Unlike was the case several decades ago, and as I mentioned just yesterday, female physicians are no longer a rarity. So why do some people still use the pronoun "he" when talking about doctors? That's the question Danielle Ofri, MD, posed on Well today. Telling the story of a class of college freshmen who read one of Ofri's essays and erroneously assumed she was a man - in part because she had an MD after her name - Ofri writes:
I found this astounding, especially when I learned that the English class consisted of students in the health sciences and was itself predominantly female. I’d thought all this male/female perception bias about physicians was a relic of the 1950s. Did people really still think that way?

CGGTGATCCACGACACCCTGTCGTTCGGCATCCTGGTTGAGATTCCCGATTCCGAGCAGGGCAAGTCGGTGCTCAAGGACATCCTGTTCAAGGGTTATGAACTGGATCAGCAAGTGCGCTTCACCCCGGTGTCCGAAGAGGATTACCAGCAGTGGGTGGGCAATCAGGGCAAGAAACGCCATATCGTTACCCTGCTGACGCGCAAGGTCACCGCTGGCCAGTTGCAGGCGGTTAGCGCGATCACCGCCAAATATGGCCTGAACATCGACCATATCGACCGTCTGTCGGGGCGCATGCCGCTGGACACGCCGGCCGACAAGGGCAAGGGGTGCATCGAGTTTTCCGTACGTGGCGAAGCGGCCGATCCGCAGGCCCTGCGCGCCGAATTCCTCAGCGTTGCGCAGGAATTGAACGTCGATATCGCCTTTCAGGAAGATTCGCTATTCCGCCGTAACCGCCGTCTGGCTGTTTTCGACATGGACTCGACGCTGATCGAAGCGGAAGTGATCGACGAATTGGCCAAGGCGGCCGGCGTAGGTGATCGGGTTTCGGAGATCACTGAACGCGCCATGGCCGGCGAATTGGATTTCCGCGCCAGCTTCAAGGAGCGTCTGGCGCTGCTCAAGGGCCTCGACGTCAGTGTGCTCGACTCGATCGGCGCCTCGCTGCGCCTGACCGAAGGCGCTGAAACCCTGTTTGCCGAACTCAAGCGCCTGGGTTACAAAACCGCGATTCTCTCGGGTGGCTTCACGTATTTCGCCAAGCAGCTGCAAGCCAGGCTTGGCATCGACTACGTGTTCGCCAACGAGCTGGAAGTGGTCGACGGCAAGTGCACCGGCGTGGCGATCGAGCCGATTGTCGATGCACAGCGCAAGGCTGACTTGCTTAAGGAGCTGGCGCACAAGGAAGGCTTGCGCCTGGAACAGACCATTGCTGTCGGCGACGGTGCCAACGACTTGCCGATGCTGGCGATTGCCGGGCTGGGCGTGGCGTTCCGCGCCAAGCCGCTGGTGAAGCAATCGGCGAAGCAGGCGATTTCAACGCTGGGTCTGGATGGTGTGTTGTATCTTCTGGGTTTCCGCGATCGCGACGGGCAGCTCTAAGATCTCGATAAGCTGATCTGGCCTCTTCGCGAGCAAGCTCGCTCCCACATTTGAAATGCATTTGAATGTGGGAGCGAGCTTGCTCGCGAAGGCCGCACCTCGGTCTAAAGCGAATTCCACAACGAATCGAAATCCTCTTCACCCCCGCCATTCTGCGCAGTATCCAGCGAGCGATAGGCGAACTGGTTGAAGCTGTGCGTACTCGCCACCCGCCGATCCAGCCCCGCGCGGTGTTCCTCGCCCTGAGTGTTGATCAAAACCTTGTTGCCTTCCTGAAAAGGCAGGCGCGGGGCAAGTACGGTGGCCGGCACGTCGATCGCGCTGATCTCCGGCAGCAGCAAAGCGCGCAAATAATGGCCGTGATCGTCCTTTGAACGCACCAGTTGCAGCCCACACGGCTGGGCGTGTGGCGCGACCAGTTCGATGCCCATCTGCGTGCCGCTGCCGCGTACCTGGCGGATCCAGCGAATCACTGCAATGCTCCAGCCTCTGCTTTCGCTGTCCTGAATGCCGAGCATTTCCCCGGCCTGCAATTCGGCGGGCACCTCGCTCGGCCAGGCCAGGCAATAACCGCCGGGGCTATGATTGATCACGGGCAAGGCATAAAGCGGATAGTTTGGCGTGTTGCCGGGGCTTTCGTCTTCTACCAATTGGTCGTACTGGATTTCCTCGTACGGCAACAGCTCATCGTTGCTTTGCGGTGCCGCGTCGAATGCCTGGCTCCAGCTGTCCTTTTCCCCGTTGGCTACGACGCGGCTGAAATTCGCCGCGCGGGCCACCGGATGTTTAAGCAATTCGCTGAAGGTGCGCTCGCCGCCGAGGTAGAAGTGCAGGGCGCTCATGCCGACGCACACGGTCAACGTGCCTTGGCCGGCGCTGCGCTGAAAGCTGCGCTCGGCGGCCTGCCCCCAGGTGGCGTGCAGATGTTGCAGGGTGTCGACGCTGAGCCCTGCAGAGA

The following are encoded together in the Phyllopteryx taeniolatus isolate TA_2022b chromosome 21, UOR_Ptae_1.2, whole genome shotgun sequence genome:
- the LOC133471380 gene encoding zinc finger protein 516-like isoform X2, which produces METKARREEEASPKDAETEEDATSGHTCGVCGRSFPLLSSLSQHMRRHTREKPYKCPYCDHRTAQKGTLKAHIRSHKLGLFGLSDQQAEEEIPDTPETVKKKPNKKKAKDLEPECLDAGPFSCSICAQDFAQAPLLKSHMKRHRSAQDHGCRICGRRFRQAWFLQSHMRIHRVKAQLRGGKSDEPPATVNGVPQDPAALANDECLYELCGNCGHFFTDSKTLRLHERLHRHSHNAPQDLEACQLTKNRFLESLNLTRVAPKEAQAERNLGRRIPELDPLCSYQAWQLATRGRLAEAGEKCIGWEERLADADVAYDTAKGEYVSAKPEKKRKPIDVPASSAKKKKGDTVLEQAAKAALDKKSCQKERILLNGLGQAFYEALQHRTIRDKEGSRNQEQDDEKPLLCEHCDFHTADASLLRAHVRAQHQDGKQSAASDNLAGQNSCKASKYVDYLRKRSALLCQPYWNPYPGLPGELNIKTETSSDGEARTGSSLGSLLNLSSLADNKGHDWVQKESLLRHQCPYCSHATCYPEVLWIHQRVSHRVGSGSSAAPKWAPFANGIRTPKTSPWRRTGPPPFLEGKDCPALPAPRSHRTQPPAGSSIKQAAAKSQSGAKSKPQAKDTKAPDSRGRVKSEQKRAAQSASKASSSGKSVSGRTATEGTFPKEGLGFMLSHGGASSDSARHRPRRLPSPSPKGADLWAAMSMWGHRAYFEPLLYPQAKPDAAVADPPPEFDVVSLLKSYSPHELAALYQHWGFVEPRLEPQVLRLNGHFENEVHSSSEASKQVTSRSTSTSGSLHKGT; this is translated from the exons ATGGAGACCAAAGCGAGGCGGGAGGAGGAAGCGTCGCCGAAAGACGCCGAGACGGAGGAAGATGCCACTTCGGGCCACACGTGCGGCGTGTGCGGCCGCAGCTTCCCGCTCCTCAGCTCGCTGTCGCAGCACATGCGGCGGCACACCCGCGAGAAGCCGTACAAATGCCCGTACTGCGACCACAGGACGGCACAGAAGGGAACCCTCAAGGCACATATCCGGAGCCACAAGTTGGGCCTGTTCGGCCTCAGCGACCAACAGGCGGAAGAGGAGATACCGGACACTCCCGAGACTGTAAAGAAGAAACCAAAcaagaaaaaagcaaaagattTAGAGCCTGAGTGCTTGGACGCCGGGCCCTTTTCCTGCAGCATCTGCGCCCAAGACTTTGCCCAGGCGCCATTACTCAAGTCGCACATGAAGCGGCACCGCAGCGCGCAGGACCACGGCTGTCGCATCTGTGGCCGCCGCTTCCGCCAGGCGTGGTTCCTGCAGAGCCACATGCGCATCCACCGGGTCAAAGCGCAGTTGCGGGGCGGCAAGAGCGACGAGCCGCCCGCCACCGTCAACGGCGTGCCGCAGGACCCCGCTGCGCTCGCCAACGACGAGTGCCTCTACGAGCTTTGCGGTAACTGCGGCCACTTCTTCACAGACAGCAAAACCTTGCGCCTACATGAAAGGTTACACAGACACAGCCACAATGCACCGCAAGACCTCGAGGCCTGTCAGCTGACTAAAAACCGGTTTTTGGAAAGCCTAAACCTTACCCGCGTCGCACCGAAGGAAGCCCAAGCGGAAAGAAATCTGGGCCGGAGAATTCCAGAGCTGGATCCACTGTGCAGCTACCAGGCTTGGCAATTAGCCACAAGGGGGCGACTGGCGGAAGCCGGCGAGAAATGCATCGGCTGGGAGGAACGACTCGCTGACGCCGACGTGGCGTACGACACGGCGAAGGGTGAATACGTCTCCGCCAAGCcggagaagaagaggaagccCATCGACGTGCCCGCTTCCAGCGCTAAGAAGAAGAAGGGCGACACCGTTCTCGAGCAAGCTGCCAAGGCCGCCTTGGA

A classic study of preschoolers in 1979 showed that even young children “knew” that doctors were men and nurses were female. If characters were shown in the nonstereotypical fashion, the children would promptly “correct” the picture, reversing the labels to fit their worldview.
She goes on to describe how things have changed since that time: About half of medical students these days are women, and her children (like my own) have been treated primarily by female doctors. The fact that people in their late teens would equate "physician" with "man," she writes, was difficult for her to believe. Except, she writes:
...I’ve fallen into the same trap. One of my patients recently saw a pulmonologist at another hospital. “Would you call Dr. Marcus about my X-ray results?” the patient asked.
“Sure,” I replied. “I’ll give him a call this afternoon.”
“She,” my patient gently chided.
Perhaps change simply takes longer than we expect...